German lentil and bacon soup

This old fashioned lentil soup with bacon and is a German classic. With patience and good ingredients you will be rewarded with a stunning taste. This lentil stew grandma style is typically served with frankfurters.

lentil bacon soup recipe

If you want to make Grandma’s lentil soup with bacon, it’s best to prepare double the amount. Because you will see: it disappears magically! If you give the soup time to rest over night, you will be rewarded with an even heartier taste.

Which lentils for Grandma’s lentil soup?

For our lentil soup, I recommend brown lentils. They are medium in size and keep a nice consistency. You can also use larger lentils and vary the cooking time accordingly. You can buy brown lentils dried in almost every supermarket.

Cooking lentils properly

When cooking lentils, it is important to choose a large pot, as the lentils will foam up while cooking. As a rule, cook lentils with twice the amount of water and fill the pot no more than two-thirds full. This will prevent your lentils from boiling over and keep your cooker clean.

Uncooked brown lentils

Should I add salt when cooking lentils?

You can cook the lentils for your classic lentil stew with or without salt. The only difference is that they become soft.

  • Cook with salt: Lentils and other pulses do not become as soft. This is especially ideal for salads
  • Cook without salt: Lentils become very soft, this is ideal for soups.

You can cook lentils in their own soaking water. The nutrients dissolved in the water are not lost.

However, if you or someone else has problems with flatulence, you should pour away the soaking water and use fresh cooking water. This will make the lentils easier to digest. The water mainly dissolves the substances that are difficult to digest.

Goes well with fresh, roasted bread

What else you can add

Our classic lentil soup also goes very well with:

  • finely chopped Vienna sausages
  • pieces of smoked pork
  • Cooked prunes

Also try our Sausage and Mushroom Stew, Creamy Venison Mushroom Stew or Flemish Beef Stew.


German Lentil and Bacon Soup

This German style lentil and bacon soup is packed with flavor, thanks to the smoky bacon and earthy lentils. It's also super easy to make, so it's perfect for a busy weeknight meal.
5 from 1 vote
Total Time 2 hours
Servings 4 portions
Calories 523


  • Mixing bowl
  • Big cooking pot


  • 500 g brown lentils
  • 1500 ml meat stock
  • 200 g smoked bacon
  • 1 piece of onion
  • 2 cloves
  • 1 bay leaf
  • 150 g soup vegetables carrots, leek, celery, parsley, parsnip or others
  • 250 g potatoes
  • ¼ tsp thyme
  • 30 g butter
  • 20 g flour
  • 1 pinch of sugar
  • 1 tbsp wine vinegar


  • The day before, cook a meat stock or use a ready-made one. It is better to make your own, as we will be using the meat. Cover the lentils with cold water in a bowl and leave them to stand overnight.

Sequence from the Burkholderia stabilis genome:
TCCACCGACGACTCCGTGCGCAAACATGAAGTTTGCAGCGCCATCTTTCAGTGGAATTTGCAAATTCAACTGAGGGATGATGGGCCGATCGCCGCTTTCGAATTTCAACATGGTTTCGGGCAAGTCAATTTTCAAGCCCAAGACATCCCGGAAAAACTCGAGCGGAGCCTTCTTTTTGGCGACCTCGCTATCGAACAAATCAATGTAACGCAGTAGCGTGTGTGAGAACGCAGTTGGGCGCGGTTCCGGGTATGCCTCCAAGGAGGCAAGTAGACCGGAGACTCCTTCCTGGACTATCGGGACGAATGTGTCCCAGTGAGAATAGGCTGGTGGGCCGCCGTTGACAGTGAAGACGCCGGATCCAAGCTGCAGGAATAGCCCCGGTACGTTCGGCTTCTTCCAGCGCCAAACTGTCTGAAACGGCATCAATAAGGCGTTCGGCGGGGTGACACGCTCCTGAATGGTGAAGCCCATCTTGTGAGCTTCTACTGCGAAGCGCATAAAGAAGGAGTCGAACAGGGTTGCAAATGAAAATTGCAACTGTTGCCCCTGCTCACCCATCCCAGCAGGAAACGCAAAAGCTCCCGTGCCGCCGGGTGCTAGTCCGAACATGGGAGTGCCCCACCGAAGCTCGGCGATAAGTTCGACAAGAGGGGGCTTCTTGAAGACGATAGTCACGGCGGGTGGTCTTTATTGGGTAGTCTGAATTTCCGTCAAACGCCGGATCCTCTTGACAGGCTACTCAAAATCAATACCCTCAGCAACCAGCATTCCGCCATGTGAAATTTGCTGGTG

• The next day, put them in a pot with or without the soaking water. Add half an onion, cloves, bay leaf and some of the top green of the leek. Do not chop these ingredients, because they will be removed after cooking and will not be eaten. Cook the lentils for about 20 minutes until half-cooked. If you have not soaked them, it will take about 35 minutes. Add a little salt just before the end of the cooking time.
  • In the meantime, peel the potatoes, cut them into small cubes and cook them in salted water. Drain and put to one side.
  • Chop the soup vegetables and the light part of the leek. Drain the water from the cooked lentils. Remove the meat from the meat stock and pour the stock through a hair sieve. Put some of the broth next to the cooker and keep it handy. Pour the rest of the broth to the lentils in the pot until they are covered.
  • Add the prepared raw soup vegetables and thyme to the lentils and cook for about 15 minutes. Then add the cooked potatoes and simmer gently for just a short while.
  • Dice the smoked bacon. Heat some lard or oil in a pan and fry the bacon in it. Carefully remove the bacon from the fat and add to the soup.
  • If necessary, add some more oil to the frying fat. Now stir the flour into the drippings and brown while stirring. Always use a little less flour than fat.
    Stir vigorously with a whisk over medium heat for about 1 minute. Allow to swell. Before you continue, make sure the flour is browned. Add a little stock. Stir so that there are no lumps. The mixture should be a little thick.
  • Then pour it into the boiling soup while stirring. Leave the stew to stand for at least 2 hours. Note that the soup will thicken a little after the resting time.
  • After the resting time, season the soup with a pinch of sugar, vinegar and salt. Leave the stew to rest for a good two hours and then taste it again. Cut the meat into bite-sized pieces and add them.
Keyword legume, winter
Tried this recipe?Mention @mygoldenpearfood or tag #mygoldenpear!
Author: Susan Queck
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